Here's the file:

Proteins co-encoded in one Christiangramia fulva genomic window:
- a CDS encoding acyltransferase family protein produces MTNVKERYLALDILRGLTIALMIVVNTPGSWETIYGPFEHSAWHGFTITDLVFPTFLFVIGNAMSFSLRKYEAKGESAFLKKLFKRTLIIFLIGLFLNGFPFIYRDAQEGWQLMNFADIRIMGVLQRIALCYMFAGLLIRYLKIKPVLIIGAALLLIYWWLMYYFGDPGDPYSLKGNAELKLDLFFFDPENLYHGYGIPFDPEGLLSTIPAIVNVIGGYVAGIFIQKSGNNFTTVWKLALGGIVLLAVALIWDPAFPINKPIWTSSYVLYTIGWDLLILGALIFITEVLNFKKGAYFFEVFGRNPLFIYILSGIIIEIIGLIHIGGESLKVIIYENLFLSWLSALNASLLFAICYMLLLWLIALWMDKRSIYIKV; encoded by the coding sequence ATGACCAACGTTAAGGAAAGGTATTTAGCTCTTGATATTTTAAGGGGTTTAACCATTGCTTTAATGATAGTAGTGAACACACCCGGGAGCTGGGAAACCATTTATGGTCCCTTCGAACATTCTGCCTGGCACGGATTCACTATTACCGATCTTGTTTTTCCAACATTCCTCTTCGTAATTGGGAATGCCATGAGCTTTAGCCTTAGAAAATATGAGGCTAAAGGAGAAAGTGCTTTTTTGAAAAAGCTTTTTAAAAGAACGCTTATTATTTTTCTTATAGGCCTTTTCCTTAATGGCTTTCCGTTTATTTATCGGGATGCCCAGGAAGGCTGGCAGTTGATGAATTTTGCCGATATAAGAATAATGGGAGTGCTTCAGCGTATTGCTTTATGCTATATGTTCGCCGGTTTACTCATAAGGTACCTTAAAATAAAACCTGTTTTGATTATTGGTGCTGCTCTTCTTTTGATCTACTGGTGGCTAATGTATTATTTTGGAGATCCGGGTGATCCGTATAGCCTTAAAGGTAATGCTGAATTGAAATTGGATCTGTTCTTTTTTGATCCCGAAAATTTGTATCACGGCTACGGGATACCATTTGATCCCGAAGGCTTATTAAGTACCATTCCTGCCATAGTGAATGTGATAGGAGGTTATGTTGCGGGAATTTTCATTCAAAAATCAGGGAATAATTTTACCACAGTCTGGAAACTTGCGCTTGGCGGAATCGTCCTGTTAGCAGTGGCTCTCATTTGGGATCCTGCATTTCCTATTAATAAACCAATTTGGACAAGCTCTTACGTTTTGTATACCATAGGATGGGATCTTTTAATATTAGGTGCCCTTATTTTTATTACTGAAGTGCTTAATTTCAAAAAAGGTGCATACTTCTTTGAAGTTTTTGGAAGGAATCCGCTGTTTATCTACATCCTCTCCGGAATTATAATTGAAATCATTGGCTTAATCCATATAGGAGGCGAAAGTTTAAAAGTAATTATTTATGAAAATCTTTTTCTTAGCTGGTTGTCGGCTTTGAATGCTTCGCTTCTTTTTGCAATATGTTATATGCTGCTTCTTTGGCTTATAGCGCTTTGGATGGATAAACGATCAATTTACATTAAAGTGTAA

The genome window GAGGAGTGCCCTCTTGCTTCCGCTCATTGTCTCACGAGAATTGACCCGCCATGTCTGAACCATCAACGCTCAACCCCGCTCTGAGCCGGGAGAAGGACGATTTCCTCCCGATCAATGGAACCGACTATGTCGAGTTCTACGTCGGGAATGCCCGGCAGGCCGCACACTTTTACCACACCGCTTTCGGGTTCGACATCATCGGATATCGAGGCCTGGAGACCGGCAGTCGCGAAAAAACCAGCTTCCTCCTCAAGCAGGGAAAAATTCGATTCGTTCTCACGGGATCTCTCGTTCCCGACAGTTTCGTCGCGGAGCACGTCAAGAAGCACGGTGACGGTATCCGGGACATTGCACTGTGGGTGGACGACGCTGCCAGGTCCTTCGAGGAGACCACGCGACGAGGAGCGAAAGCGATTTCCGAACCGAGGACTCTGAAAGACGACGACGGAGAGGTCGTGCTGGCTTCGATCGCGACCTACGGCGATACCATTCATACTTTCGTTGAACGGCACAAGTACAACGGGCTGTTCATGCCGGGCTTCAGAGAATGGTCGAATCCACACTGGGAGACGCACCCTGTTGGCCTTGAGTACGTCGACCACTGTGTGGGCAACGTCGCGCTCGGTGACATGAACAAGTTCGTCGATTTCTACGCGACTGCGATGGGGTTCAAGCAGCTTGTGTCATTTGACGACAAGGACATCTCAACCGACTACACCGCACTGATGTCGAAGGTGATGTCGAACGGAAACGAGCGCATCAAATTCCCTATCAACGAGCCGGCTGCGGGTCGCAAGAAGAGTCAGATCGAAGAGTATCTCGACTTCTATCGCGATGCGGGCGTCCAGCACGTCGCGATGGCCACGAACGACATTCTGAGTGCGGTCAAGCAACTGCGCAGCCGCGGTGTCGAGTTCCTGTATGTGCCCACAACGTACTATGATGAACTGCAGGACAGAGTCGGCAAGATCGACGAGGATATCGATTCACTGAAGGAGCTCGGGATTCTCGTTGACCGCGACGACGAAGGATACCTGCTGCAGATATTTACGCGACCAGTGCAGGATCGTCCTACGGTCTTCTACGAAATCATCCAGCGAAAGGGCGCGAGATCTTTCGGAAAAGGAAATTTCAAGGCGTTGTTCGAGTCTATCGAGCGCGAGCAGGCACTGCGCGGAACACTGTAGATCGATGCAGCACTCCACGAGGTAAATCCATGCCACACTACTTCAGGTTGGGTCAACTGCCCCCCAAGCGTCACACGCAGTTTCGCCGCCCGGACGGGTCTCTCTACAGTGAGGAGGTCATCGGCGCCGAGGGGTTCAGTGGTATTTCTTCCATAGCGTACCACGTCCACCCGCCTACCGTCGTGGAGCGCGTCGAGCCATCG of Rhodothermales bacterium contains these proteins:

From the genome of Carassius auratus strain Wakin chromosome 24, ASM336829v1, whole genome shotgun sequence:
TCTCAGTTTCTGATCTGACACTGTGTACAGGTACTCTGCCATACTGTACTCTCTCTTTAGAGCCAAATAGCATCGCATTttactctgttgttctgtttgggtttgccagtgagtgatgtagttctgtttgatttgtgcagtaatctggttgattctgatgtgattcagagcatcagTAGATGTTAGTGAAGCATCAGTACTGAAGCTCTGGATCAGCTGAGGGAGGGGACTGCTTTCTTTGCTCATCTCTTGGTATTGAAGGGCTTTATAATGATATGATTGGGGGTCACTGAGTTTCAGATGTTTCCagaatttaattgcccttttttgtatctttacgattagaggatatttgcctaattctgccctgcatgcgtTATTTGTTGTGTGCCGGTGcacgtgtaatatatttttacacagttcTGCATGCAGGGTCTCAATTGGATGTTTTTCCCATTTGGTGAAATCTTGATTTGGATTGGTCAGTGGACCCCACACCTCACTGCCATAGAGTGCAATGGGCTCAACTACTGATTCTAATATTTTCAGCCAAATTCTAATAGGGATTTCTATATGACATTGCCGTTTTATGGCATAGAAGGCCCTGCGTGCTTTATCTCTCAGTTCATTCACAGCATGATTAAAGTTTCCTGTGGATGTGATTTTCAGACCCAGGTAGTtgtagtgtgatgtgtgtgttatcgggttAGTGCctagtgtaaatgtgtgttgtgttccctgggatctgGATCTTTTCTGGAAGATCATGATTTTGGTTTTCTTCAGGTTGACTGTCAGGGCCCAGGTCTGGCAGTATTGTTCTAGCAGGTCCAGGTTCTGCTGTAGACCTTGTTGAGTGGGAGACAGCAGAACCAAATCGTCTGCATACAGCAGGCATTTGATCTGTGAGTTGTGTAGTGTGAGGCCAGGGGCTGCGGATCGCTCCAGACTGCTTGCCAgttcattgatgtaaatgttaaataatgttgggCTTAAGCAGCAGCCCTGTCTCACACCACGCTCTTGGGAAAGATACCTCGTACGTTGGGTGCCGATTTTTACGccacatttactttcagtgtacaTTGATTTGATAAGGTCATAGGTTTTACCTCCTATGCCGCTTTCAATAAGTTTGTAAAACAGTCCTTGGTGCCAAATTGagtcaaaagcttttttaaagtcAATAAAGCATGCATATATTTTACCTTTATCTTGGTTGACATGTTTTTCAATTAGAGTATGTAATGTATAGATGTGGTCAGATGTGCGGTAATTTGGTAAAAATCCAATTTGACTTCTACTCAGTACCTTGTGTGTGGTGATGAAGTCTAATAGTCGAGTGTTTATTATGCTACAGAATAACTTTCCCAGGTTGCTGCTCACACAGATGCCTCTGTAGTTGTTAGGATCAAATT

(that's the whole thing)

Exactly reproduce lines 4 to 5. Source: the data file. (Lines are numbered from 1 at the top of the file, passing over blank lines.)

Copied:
From the genome of Carassius auratus strain Wakin chromosome 24, ASM336829v1, whole genome shotgun sequence:
TCTCAGTTTCTGATCTGACACTGTGTACAGGTACTCTGCCATACTGTACTCTCTCTTTAGAGCCAAATAGCATCGCATTttactctgttgttctgtttgggtttgccagtgagtgatgtagttctgtttgatttgtgcagtaatctggttgattctgatgtgattcagagcatcagTAGATGTTAGTGAAGCATCAGTACTGAAGCTCTGGATCAGCTGAGGGAGGGGACTGCTTTCTTTGCTCATCTCTTGGTATTGAAGGGCTTTATAATGATATGATTGGGGGTCACTGAGTTTCAGATGTTTCCagaatttaattgcccttttttgtatctttacgattagaggatatttgcctaattctgccctgcatgcgtTATTTGTTGTGTGCCGGTGcacgtgtaatatatttttacacagttcTGCATGCAGGGTCTCAATTGGATGTTTTTCCCATTTGGTGAAATCTTGATTTGGATTGGTCAGTGGACCCCACACCTCACTGCCATAGAGTGCAATGGGCTCAACTACTGATTCTAATATTTTCAGCCAAATTCTAATAGGGATTTCTATATGACATTGCCGTTTTATGGCATAGAAGGCCCTGCGTGCTTTATCTCTCAGTTCATTCACAGCATGATTAAAGTTTCCTGTGGATGTGATTTTCAGACCCAGGTAGTtgtagtgtgatgtgtgtgttatcgggttAGTGCctagtgtaaatgtgtgttgtgttccctgggatctgGATCTTTTCTGGAAGATCATGATTTTGGTTTTCTTCAGGTTGACTGTCAGGGCCCAGGTCTGGCAGTATTGTTCTAGCAGGTCCAGGTTCTGCTGTAGACCTTGTTGAGTGGGAGACAGCAGAACCAAATCGTCTGCATACAGCAGGCATTTGATCTGTGAGTTGTGTAGTGTGAGGCCAGGGGCTGCGGATCGCTCCAGACTGCTTGCCAgttcattgatgtaaatgttaaataatgttgggCTTAAGCAGCAGCCCTGTCTCACACCACGCTCTTGGGAAAGATACCTCGTACGTTGGGTGCCGATTTTTACGccacatttactttcagtgtacaTTGATTTGATAAGGTCATAGGTTTTACCTCCTATGCCGCTTTCAATAAGTTTGTAAAACAGTCCTTGGTGCCAAATTGagtcaaaagcttttttaaagtcAATAAAGCATGCATATATTTTACCTTTATCTTGGTTGACATGTTTTTCAATTAGAGTATGTAATGTATAGATGTGGTCAGATGTGCGGTAATTTGGTAAAAATCCAATTTGACTTCTACTCAGTACCTTGTGTGTGGTGATGAAGTCTAATAGTCGAGTGTTTATTATGCTACAGAATAACTTTCCCAGGTTGCTGCTCACACAGATGCCTCTGTAGTTGTTAGGATCAAATT